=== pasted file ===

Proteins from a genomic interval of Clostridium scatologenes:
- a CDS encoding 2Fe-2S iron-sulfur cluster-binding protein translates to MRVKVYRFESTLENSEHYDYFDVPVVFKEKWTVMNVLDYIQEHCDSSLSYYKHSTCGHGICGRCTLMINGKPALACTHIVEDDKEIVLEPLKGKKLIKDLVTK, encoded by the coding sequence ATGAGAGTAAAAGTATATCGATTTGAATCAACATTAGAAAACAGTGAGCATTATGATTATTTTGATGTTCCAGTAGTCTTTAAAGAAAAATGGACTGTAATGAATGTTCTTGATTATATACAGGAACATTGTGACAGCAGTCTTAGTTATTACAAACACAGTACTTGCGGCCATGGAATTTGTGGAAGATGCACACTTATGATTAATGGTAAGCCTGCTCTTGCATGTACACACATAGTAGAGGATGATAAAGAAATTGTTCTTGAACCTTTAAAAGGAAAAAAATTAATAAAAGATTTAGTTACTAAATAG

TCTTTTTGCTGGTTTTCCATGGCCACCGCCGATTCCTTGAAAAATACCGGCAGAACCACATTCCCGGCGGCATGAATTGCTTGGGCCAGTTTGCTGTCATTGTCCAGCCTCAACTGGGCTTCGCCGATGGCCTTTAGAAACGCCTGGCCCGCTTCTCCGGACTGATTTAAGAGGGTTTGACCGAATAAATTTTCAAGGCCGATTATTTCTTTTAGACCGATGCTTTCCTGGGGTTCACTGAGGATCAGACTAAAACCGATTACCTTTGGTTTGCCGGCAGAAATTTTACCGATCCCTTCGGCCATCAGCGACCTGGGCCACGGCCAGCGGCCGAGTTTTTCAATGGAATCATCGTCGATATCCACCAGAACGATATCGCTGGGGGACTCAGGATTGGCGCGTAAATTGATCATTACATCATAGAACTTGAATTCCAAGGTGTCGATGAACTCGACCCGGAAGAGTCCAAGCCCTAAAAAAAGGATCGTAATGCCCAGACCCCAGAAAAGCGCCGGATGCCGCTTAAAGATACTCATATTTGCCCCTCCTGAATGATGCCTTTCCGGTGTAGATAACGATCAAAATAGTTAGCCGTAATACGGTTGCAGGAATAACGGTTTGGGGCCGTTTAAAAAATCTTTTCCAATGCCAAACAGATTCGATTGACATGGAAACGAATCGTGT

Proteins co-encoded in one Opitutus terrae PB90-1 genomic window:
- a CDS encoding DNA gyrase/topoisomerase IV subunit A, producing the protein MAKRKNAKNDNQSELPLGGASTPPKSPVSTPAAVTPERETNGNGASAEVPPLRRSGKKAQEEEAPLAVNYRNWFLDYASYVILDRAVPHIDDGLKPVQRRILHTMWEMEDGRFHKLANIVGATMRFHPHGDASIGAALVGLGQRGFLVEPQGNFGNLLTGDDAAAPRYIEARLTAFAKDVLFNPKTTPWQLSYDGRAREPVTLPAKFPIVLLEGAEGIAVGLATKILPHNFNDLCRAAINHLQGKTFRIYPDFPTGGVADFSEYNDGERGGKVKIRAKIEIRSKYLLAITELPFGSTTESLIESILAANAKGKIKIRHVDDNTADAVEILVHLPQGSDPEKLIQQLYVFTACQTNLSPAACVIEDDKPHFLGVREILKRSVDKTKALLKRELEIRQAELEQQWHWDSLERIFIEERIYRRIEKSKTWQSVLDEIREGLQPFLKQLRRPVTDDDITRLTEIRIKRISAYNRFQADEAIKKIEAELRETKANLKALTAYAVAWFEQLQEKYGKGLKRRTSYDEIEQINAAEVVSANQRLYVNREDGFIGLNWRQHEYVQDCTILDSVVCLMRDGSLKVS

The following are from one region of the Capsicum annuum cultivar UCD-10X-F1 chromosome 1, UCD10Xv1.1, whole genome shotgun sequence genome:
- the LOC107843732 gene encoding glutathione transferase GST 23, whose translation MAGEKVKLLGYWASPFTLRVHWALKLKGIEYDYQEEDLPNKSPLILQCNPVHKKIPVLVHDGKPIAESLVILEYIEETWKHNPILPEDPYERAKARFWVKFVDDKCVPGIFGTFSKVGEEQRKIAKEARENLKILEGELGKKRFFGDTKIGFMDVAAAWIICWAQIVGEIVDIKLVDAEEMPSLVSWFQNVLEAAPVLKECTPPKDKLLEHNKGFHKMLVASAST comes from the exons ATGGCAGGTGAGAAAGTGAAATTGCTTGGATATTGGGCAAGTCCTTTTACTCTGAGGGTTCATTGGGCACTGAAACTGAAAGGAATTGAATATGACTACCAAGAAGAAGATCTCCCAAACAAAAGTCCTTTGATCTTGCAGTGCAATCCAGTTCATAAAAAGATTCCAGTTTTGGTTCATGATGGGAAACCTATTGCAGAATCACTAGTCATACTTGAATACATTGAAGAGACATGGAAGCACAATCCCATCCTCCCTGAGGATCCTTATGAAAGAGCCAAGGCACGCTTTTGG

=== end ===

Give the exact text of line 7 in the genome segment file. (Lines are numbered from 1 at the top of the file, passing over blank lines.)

- the LOC107843732 gene encoding glutathione transferase GST 23, whose translation MAGEKVKLLGYWASPFTLRVHWALKLKGIEYDYQEEDLPNKSPLILQCNPVHKKIPVLVHDGKPIAESLVILEYIEETWKHNPILPEDPYERAKARFWVKFVDDKCVPGIFGTFSKVGEEQRKIAKEARENLKILEGELGKKRFFGDTKIGFMDVAAAWIICWAQIVGEIVDIKLVDAEEMPSLVSWFQNVLEAAPVLKECTPPKDKLLEHNKGFHKMLVASAST comes from the exons ATGGCAGGTGAGAAAGTGAAATTGCTTGGATATTGGGCAAGTCCTTTTACTCTGAGGGTTCATTGGGCACTGAAACTGAAAGGAATTGAATATGACTACCAAGAAGAAGATCTCCCAAACAAAAGTCCTTTGATCTTGCAGTGCAATCCAGTTCATAAAAAGATTCCAGTTTTGGTTCATGATGGGAAACCTATTGCAGAATCACTAGTCATACTTGAATACATTGAAGAGACATGGAAGCACAATCCCATCCTCCCTGAGGATCCTTATGAAAGAGCCAAGGCACGCTTTTGG